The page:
The November 1914 initial phases did not pass without significant impact on the conduct of the war. Neither Germany nor Britain suffered morale losses at sea. German economists pressured their government into buying four points of food; the General Staff agreed with the decision because their armies had signally failed to seize expected Belgian granaries. Belgian forces continued their trend of disbanding low quality formations and rebuilding some of the best rifle divisions in the Entente arsenal. French generals started to get ahead of French casualty rosters, stopped their frantic scrapping of numerous lousy units, and started to make steady progress at emptying the replacement pool and maximizing the army in the field. British forces continued their retrieval of regular forces from overseas. Of some importance, the German rail net did not deteriorate in November but the already feeble French net did become even less efficient.

On the ground, in a trend to last until mid-December, the French constricted their sectors of the front while British and Belgian forces expanded their holdings. In the next six weeks, Belgian forces grew to backstop all or part of five hexes of the line. British forces, continually expanding with divisions from India and Canada and with imperial forces returning from across the globe, eventually grew to hold sixty-five miles of the front in strength unchallengeable before January. French forces, freed from thirty miles of front and forty miles of second line and swollen with a trickle of reinforcing units and rebuilt formations, steadily thickened their defense to the point that in some sectors a second line was deemed unnecessary.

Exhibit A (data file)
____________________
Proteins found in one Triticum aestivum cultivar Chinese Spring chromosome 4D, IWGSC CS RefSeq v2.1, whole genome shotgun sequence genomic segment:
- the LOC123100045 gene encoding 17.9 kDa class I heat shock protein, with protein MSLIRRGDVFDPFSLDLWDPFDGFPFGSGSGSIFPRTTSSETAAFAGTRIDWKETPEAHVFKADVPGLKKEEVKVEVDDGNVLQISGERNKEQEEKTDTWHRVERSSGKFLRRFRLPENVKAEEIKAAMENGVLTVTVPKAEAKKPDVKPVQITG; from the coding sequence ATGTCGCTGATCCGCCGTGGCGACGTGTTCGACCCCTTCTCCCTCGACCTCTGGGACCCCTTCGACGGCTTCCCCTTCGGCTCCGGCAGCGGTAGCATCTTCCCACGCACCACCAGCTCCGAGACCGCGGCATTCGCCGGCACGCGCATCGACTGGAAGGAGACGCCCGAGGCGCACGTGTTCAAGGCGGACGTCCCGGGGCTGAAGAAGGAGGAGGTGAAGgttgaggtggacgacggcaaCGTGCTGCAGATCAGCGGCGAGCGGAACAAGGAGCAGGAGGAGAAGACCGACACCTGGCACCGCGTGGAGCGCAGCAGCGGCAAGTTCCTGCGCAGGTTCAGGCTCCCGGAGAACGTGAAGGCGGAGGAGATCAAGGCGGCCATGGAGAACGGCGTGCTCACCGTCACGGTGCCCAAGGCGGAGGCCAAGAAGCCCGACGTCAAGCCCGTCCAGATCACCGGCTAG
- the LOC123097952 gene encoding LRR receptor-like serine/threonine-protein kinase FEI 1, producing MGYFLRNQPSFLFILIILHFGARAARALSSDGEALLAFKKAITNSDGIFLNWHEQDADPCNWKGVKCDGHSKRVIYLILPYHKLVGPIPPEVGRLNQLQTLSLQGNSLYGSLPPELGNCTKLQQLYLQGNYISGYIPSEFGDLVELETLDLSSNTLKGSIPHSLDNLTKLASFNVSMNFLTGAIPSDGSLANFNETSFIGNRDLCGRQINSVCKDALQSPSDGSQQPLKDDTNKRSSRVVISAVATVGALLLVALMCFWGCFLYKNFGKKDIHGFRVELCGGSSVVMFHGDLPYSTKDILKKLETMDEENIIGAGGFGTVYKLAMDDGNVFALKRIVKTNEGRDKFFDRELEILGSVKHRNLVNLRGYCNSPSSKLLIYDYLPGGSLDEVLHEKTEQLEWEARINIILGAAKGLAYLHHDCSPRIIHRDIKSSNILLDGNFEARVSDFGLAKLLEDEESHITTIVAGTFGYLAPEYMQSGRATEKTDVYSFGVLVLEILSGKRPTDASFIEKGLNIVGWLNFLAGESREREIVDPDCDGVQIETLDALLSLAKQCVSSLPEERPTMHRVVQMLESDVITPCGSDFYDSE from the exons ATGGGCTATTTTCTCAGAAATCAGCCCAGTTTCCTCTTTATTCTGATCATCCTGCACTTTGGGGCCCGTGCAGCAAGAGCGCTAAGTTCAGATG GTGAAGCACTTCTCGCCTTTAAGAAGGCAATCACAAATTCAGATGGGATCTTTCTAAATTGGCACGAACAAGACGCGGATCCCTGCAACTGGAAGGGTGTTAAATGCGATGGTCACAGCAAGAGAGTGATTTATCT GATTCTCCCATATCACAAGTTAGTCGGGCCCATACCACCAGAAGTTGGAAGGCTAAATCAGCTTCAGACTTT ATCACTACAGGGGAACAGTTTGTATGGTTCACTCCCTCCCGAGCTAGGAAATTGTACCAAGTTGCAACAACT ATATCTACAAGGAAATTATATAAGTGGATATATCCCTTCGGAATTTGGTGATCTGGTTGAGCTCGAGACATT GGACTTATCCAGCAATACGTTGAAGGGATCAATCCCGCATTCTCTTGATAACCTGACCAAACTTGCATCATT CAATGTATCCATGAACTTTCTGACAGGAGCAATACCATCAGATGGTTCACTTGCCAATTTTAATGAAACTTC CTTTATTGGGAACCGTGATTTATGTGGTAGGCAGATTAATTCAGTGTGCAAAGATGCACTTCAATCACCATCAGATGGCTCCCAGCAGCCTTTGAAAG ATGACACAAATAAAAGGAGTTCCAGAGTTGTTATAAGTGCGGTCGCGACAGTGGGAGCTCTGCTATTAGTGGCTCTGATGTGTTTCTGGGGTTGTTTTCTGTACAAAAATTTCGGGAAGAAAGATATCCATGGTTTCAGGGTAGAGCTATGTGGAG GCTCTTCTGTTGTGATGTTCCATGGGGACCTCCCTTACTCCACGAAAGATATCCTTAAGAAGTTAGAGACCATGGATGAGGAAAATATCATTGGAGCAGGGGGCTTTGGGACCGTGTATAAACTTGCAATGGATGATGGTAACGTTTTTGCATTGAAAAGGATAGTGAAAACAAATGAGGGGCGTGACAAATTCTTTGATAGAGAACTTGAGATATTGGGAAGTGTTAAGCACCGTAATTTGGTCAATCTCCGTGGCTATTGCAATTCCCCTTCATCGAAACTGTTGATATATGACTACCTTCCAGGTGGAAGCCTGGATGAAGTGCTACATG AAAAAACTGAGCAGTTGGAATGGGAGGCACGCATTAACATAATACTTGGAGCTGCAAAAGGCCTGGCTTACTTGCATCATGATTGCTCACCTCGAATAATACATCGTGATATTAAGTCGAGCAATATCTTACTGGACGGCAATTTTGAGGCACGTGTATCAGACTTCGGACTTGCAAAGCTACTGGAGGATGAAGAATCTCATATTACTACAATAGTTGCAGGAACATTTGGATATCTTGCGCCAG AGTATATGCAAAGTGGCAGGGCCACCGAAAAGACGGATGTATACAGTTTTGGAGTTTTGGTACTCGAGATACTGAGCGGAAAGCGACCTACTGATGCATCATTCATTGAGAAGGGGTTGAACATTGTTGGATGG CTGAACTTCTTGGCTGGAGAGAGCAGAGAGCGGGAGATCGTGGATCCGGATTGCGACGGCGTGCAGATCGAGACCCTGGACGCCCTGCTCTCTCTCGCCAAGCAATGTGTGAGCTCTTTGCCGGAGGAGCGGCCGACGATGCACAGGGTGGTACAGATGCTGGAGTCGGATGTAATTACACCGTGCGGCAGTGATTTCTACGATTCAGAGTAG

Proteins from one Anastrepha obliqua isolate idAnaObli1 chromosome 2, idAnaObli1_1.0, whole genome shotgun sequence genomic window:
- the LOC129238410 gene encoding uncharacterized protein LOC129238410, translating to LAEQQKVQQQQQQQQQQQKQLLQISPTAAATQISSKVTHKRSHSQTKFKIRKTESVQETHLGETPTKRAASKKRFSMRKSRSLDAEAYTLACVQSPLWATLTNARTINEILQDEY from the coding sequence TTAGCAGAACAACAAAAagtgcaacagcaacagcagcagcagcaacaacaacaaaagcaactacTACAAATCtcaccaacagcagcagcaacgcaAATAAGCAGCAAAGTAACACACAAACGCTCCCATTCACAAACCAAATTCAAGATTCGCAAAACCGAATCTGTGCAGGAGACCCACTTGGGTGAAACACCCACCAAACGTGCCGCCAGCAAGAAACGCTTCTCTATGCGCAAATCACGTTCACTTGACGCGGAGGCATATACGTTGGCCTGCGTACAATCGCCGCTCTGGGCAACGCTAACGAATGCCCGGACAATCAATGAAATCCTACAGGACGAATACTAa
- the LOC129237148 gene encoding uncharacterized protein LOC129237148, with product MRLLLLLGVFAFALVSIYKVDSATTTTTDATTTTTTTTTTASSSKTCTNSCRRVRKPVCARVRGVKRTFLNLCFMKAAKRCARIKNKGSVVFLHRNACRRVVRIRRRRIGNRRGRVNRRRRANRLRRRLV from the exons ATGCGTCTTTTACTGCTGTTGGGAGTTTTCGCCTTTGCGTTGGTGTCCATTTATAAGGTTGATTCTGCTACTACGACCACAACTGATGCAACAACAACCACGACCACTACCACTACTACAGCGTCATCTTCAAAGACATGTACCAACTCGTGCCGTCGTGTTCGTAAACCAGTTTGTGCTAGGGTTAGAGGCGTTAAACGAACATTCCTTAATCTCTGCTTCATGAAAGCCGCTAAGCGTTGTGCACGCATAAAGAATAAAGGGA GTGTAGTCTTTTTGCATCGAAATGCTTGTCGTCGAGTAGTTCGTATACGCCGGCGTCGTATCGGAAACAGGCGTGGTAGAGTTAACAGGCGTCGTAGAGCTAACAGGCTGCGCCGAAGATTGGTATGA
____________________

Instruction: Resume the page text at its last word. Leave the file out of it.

Offensively, the only serious Entente efforts were French. French forces spent November massing ever more strongly near the Swiss border. Newly released heavy artillery formations and a concentration of elite units seemed to offer the prospect of an offensive either across the Rhine River along the Swiss border or along the Rhine toward Neu Breisach. Unfortunately for the Entente player, Entente heavy artillery could not move into position without becoming disrupted and every incremental increase in Entente strength could be, and was, met by a similar increase in German forces. No attack went forward and in December the French high command began to shuffle the massed forces toward other sectors of the line.

On the German side of the war, events followed a very similar course. The November crop of manpower rebuilt numerous formations previously destroyed in the assaults on Maubeuge and other Entente positions. German forces occasionally massed to conduct attacks that a sober appraisal of chances then forbade. The High Seas Fleet stayed quietly in port and the air forces continually scrambled away from Entente bombing missions. Perhaps the only decision of real note was another negative: even in the face of unspent ARPs going to waste, the Germans decided not to attempt to repair their aborted Zeppelin. It seems that the possible cost in morale for losing the unit greatly outweighs the tiny utility that such a useless aircraft could ever have if intact.